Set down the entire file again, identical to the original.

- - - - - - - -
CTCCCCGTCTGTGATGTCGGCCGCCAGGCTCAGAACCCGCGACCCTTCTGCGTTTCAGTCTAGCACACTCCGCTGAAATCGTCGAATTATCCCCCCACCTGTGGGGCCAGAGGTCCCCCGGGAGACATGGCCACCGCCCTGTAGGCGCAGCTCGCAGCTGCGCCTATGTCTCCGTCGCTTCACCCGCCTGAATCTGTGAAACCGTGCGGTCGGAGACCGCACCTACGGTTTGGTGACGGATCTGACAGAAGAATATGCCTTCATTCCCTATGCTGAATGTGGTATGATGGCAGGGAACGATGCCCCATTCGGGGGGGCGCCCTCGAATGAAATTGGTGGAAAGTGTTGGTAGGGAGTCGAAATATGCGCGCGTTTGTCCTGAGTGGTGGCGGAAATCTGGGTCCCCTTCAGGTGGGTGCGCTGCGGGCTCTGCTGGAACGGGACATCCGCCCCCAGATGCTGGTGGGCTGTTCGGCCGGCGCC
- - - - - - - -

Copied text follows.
CTCCCCGTCTGTGATGTCGGCCGCCAGGCTCAGAACCCGCGACCCTTCTGCGTTTCAGTCTAGCACACTCCGCTGAAATCGTCGAATTATCCCCCCACCTGTGGGGCCAGAGGTCCCCCGGGAGACATGGCCACCGCCCTGTAGGCGCAGCTCGCAGCTGCGCCTATGTCTCCGTCGCTTCACCCGCCTGAATCTGTGAAACCGTGCGGTCGGAGACCGCACCTACGGTTTGGTGACGGATCTGACAGAAGAATATGCCTTCATTCCCTATGCTGAATGTGGTATGATGGCAGGGAACGATGCCCCATTCGGGGGGGCGCCCTCGAATGAAATTGGTGGAAAGTGTTGGTAGGGAGTCGAAATATGCGCGCGTTTGTCCTGAGTGGTGGCGGAAATCTGGGTCCCCTTCAGGTGGGTGCGCTGCGGGCTCTGCTGGAACGGGACATCCGCCCCCAGATGCTGGTGGGCTGTTCGGCCGGCGCC